With a hybrid version of its Cayenne SUV already on sale, Porsche’s next step will be the introduction of a hybrid Panamera in 2011. ( above photo )
The Panamera will borrow the hybrid hardware found in the current Cayenne S Hybrid. That means it will sport a 329-horsepower 3.0-liter V6 engine mated to a 46 hp electric motor. Like the Cayenne S Hybrid, the Panamera’s parallel hybrid setup boasts the ability to operate at low speeds under electric power alone.
Porsches’s first hybrid sports car ( above photo ), the 918 Spyder, has already been confirmed for production and its development will help dictate how Porsche puts more mainstream electric and hybrid sports cars into production in the future.
The mid-engined two-seater achieves headline figures of 78mpg and 70g/km of CO2. It hits 62mph from a standstill in 3.2sec and can go on to reach a top speed of 198mph.
The car is powered by a 500bhp V8 petrol engine – a development of the RS Spyder racer’s 3.4-litre unit – and a pair of electric motors with a combined output of 218bhp. The front wheels are driven by one electric motor and the rear wheels by the engine and the other motor, making the 918 Spyder four-wheel drive.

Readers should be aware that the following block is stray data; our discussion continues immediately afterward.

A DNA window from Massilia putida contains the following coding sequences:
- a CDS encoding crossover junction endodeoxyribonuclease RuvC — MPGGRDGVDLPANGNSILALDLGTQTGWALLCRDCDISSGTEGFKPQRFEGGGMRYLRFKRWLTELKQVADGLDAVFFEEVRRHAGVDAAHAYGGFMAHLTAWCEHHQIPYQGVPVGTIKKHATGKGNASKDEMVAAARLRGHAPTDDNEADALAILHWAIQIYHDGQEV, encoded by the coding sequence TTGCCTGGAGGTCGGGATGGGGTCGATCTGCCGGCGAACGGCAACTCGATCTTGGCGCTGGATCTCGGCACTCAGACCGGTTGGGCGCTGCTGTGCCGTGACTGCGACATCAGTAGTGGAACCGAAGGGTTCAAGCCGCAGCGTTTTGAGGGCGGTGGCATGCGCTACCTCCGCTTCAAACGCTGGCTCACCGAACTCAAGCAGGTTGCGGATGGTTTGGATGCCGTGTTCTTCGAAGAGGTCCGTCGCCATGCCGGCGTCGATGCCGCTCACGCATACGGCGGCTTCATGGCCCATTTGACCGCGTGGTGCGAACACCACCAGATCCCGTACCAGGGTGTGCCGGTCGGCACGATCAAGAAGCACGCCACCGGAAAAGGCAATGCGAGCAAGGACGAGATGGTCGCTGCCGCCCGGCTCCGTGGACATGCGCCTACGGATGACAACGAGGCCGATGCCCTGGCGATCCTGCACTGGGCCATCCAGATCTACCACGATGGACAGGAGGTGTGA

Porsche says the car is capable of a sub-7m30s lap around the Nurburgring, quicker than the Carrera GT.It is similar in length and height to the Boxster and Cayman, but is much wider than both of these. The body and shell are made from carbonfibre-reinforced plastic, but there is also extensive use of magnesium and aluminum. The concept weighs 1490kg.
The hybrid supercar may end up being priced at around $660,047 USD (£420,000) – surpassing the $504,464 (£321,000) Carrera GT.
When the production Panamera S Hybrid takes to the streets in 2011, it will become the company’s second model to sport a hybrid powertrain, a remarkable achievement considering that few people associate Porsche with fuel efficiency.